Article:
Home » Identifying Literacy Difficulties versus Disabilities | John Jezzini

Identifying Literacy Difficulties versus Disabilities | John Jezzini

by Nathan Zachary
John Jezzini

Many children have reading difficulties. According to one estimate, around 10 million children struggle with reading. The exciting news is that 90 to 95 percent of children who struggle with reading can overcome their challenges if they receive the right care at a young age.

Many students have trouble with fluency, comprehension, and oral reading. But how can we distinguish between a challenge and a disability, and what can be done to support kids who encounter difficulties in these many ways? Here is a detailed explanation by John Jezzini of the variations and what each means.

Knowing your child may have a learning problem isn’t easy. Nobody enjoys seeing their kid go through hardship. What this means for your kid’s future is up for debate, and you may be concerned about how they’ll do in class. Maybe you’re worried that if you bring up your child’s learning difficulties at school, they will be labeled “slow” or put in a less rigorous class.

However, it is crucial to remember that most children with learning impairments are just as intelligent as any other child. They require lessons designed specifically for how they take in information. Understanding learning disabilities and your child’s specific learning challenges can help pave the path to academic and social success.

Literacy Difficulties

People of every age and background can struggle with their literacy skills. The person’s literacy challenges may (or may not) emerge as a result of another condition (such as aphasia following a stroke) (such as aphasia after a stroke). Although reading issues are frequently referred to using the word ”dyslexia,” this disorder is usually only identified when there is a specific incapacity or pronounced difficulty in learning to read and spell. Dyslexia can mean different things to different people in different fields. Commonly seen diagnoses include (Central) Auditory Processing Disorders (C/APD), Specific Language Impairment (SLI), and Specific Learning Disabilities (SpLD).

Comparison of Learning Difficulties and Disabilities Related to Literacy

Some students may have reading challenges, although this does not always indicate a learning disability. A student may need supplementary instruction, remediation, or additional time to acquire reading proficiency. But, with sufficient support, the learner can catch up and finally gain mastery.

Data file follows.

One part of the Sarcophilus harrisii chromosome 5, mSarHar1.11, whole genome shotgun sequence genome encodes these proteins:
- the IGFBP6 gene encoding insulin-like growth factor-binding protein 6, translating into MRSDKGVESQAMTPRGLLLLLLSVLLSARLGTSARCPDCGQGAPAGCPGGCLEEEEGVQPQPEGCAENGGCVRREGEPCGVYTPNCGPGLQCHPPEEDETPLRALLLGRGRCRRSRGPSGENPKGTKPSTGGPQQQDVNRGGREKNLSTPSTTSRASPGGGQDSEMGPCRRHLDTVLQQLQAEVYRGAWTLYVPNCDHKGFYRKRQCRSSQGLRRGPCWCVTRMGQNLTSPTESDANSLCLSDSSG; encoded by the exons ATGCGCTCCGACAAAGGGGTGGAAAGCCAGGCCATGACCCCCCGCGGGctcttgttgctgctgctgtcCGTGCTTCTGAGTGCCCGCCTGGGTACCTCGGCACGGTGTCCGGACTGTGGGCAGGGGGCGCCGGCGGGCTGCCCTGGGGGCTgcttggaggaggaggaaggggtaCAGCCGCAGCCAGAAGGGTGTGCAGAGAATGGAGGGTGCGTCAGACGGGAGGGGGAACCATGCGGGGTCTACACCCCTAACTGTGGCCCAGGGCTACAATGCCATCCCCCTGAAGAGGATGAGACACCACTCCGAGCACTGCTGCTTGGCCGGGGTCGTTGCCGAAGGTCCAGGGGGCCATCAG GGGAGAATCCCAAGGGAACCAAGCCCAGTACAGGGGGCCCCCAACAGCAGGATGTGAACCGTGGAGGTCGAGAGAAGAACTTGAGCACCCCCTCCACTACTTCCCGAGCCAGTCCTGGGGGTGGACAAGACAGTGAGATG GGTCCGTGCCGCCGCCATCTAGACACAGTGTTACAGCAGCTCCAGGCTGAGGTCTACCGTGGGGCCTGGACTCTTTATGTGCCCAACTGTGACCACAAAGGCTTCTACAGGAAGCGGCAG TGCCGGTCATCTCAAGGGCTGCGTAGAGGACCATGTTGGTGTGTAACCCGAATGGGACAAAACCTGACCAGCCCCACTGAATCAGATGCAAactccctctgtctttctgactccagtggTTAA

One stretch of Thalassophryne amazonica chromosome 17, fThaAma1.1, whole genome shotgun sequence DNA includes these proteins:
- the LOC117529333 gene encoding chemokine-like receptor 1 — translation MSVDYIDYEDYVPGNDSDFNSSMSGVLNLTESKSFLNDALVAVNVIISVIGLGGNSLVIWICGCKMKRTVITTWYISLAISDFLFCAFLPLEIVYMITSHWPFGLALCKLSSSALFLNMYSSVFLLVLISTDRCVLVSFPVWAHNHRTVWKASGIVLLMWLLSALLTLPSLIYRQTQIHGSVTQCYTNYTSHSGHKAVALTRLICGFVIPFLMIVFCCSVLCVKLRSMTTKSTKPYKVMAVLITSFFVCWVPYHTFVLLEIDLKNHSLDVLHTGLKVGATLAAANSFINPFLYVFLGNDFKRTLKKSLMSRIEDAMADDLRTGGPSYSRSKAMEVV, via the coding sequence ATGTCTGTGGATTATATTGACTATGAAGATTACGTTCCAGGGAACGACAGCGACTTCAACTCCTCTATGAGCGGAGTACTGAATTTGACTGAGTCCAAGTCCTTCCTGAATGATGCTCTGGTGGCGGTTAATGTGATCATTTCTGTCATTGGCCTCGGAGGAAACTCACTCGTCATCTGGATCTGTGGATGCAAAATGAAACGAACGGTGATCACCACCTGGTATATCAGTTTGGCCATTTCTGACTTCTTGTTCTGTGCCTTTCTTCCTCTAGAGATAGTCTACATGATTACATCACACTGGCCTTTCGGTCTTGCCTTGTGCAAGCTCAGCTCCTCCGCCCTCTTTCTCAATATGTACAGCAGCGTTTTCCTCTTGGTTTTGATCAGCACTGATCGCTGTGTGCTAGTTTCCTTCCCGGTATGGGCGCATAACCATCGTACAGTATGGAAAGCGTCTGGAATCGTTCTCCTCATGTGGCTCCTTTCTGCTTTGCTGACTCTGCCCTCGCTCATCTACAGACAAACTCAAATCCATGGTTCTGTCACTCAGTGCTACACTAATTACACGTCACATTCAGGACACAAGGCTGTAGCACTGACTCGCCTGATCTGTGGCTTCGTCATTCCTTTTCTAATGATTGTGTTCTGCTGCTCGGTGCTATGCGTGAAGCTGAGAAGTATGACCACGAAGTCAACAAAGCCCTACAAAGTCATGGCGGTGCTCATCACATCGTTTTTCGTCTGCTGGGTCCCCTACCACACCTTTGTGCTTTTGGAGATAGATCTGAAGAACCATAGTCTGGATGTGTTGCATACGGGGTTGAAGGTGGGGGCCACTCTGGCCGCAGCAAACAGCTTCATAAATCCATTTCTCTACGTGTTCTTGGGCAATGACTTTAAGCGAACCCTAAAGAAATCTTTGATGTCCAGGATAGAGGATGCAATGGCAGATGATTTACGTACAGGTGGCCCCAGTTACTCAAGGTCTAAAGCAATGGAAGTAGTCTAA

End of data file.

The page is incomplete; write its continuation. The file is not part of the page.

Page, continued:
Yet, some students are given an official diagnosis of a learning disability. The Individuals with Disabilities Education Act guarantees these students access to specialized programs for their education (IDEA). “An Individualized Education Program (IEP) is established to explain the educational goals and supports that the student requires to be successful,” said John Jezzini. An IEP might include reading-related interventions for pupils who have a learning disability and are having trouble keeping up with their reading assignments. As there is currently no “treatment” for certain disabilities, students with certain conditions will need to engage with disability support services on an ongoing basis throughout their educational career.

The student’s struggles are not due to:

  • difficulty learning English as a second language, a physical impairment, a harsh living situation or cultural background
  • difficulty seeing or hearing clearly
  • lack of mental acuity (though severe forms of LBLD can affect performance on assessments of cognitive function)

Experts in the field of literacy, like John Jezzini, classify reading difficulties as either a phonological deficit (difficulty decoding speech sounds), a processing speed/orthographic processing deficit (difficulty decoding letters and words), or a comprehension deficit (understanding what is read).

What Factors Might Influence a Person’s Capacity for Literacy Development?

When a child (or adult) has trouble reading, it is crucial to identify the reason/s as early as possible, as the sort of aid needed can differ dramatically.

Evidence suggests that early intervention is crucial.